In a surprising partnership, US Representatives Pramila Jayapal (D-Seattle) and Dave Reichert (R-Auburn) are cosponsoring a bill members of Congress are calling the Bar Removal of Individuals who Dream and Grow our Economy (BRIDGE) Act. The bill would allow people who qualified for the Deferred Action for Childhood Arrivals (DACA) program to stay in the United States for three years and would protect people whose DACA applications are pending. It's unclear what President Donald Trump plans to do with the DACA program. During his campaign, Trump said he would end DACA but has since backpedaled.
Here are the basics of the bill from Jayapal's office:
• Provides provisional protected presence for individuals who met certain eligibility standards. These include being born after June 15th, 1981 and entering the U.S. before reaching the age of 16. Additionally, an applicant must not have been convicted of a felony or three or more misdemeanors, must not be a security risk, and must be enrolled in school, have graduated from high school or have a certificate of completion, or is an honorably discharged veteran. This status would last for 3 years after the date of enactment of the legislation.
•An applicant may not be removed from the U.S. while his or her application for protected status is pending if the applicant appears to meet the necessary requirements.
•Includes protections against the sharing of applicant information.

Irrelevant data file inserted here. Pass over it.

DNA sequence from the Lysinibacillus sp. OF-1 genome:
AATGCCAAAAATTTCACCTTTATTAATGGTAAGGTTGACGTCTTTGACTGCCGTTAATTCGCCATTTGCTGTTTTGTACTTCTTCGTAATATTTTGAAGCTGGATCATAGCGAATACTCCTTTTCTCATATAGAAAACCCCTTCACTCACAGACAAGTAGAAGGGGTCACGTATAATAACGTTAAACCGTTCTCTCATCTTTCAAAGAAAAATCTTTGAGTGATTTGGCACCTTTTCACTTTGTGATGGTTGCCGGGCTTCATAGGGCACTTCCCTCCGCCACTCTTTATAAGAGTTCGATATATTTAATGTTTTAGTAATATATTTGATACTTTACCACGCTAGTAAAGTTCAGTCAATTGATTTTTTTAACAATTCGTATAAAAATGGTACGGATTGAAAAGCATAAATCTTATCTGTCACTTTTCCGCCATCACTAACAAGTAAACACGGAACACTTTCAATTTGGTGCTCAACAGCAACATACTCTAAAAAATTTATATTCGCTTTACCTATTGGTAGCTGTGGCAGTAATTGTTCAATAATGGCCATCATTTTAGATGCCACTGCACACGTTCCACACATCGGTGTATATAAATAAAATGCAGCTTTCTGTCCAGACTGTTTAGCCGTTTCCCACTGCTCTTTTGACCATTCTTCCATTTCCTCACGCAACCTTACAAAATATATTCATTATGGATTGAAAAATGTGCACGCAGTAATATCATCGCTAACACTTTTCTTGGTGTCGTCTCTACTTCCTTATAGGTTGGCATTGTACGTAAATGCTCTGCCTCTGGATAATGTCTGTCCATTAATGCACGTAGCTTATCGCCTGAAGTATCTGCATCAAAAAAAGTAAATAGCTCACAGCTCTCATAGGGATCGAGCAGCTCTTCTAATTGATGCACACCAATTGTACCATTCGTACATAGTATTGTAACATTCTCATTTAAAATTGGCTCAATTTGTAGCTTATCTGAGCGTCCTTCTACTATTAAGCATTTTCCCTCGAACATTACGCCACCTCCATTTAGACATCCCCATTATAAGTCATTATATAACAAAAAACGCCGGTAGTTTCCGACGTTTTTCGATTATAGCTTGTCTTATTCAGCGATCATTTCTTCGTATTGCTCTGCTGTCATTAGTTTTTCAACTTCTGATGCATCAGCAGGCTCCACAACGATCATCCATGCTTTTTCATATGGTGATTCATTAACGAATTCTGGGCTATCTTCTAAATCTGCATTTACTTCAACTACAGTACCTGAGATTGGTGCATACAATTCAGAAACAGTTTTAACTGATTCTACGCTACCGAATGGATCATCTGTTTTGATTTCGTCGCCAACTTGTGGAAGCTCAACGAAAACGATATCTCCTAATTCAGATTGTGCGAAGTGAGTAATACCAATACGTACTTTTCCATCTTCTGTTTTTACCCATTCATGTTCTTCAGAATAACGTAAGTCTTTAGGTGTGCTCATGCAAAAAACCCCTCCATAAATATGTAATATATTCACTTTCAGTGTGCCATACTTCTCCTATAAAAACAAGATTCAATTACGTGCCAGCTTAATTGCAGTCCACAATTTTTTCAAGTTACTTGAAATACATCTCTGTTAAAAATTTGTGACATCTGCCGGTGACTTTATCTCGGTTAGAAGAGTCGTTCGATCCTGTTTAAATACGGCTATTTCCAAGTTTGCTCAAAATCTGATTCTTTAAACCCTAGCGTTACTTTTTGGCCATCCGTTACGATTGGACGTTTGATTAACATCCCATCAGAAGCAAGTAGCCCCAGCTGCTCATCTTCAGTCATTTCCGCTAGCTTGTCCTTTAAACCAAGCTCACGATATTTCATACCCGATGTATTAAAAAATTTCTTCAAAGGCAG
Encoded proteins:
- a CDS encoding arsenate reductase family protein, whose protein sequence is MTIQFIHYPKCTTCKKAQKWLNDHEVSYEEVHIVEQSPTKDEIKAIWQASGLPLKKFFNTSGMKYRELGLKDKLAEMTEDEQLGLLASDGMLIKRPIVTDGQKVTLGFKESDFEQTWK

The bill was introduced earlier this month by Colorado Republican Mike Coffman; Jayapal and Reichert signed on this week. Senators introduced similar legislation (with the same name) in December. In a statement, Jayapal, a former immigration activist who is fighting Trump's travel ban, called the bill "an important first step toward protecting these young people from deportation."
Reichert has been vague about his position on Trump's harsh immigration policies, though the Washington Post lists him as supportive. In a statement to the Seattle Times, Reichert avoided a clear position but criticized the rollout of the ban. (Reichert, by the way, voted in 2015 to suspend President Barack Obama's program admitting Syrian refugees. He was also the only Washington Republican to vote on gutting the Office of Congressional Ethics and he voted yes.)
"We can and should defend the children who were brought to our nation many years ago outside of their own control," Reichert said in a statement about the BRIDGE Act. "This is their country and their home... Our immigration system must be fair, effective, and compassionate toward the many families and individuals seeking to live the American dream and contribute to our communities.”